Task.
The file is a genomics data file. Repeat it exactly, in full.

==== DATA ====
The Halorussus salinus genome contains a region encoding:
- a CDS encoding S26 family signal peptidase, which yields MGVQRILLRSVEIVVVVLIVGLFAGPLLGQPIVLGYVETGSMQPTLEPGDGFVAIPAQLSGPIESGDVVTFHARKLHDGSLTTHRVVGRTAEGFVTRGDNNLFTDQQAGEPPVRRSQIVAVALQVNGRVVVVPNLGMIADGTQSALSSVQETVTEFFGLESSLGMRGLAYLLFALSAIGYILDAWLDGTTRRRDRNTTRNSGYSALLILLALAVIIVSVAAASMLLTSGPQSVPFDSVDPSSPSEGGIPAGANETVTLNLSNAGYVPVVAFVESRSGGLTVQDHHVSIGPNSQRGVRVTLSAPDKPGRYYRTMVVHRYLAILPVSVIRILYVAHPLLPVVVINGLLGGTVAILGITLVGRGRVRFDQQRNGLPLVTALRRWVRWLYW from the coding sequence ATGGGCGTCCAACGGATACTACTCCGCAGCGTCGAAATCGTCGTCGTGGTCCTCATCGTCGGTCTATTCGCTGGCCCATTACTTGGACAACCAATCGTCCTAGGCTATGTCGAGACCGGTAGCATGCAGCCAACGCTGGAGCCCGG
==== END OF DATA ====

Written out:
The Halorussus salinus genome contains a region encoding:
- a CDS encoding S26 family signal peptidase, which yields MGVQRILLRSVEIVVVVLIVGLFAGPLLGQPIVLGYVETGSMQPTLEPGDGFVAIPAQLSGPIESGDVVTFHARKLHDGSLTTHRVVGRTAEGFVTRGDNNLFTDQQAGEPPVRRSQIVAVALQVNGRVVVVPNLGMIADGTQSALSSVQETVTEFFGLESSLGMRGLAYLLFALSAIGYILDAWLDGTTRRRDRNTTRNSGYSALLILLALAVIIVSVAAASMLLTSGPQSVPFDSVDPSSPSEGGIPAGANETVTLNLSNAGYVPVVAFVESRSGGLTVQDHHVSIGPNSQRGVRVTLSAPDKPGRYYRTMVVHRYLAILPVSVIRILYVAHPLLPVVVINGLLGGTVAILGITLVGRGRVRFDQQRNGLPLVTALRRWVRWLYW from the coding sequence ATGGGCGTCCAACGGATACTACTCCGCAGCGTCGAAATCGTCGTCGTGGTCCTCATCGTCGGTCTATTCGCTGGCCCATTACTTGGACAACCAATCGTCCTAGGCTATGTCGAGACCGGTAGCATGCAGCCAACGCTGGAGCCCGG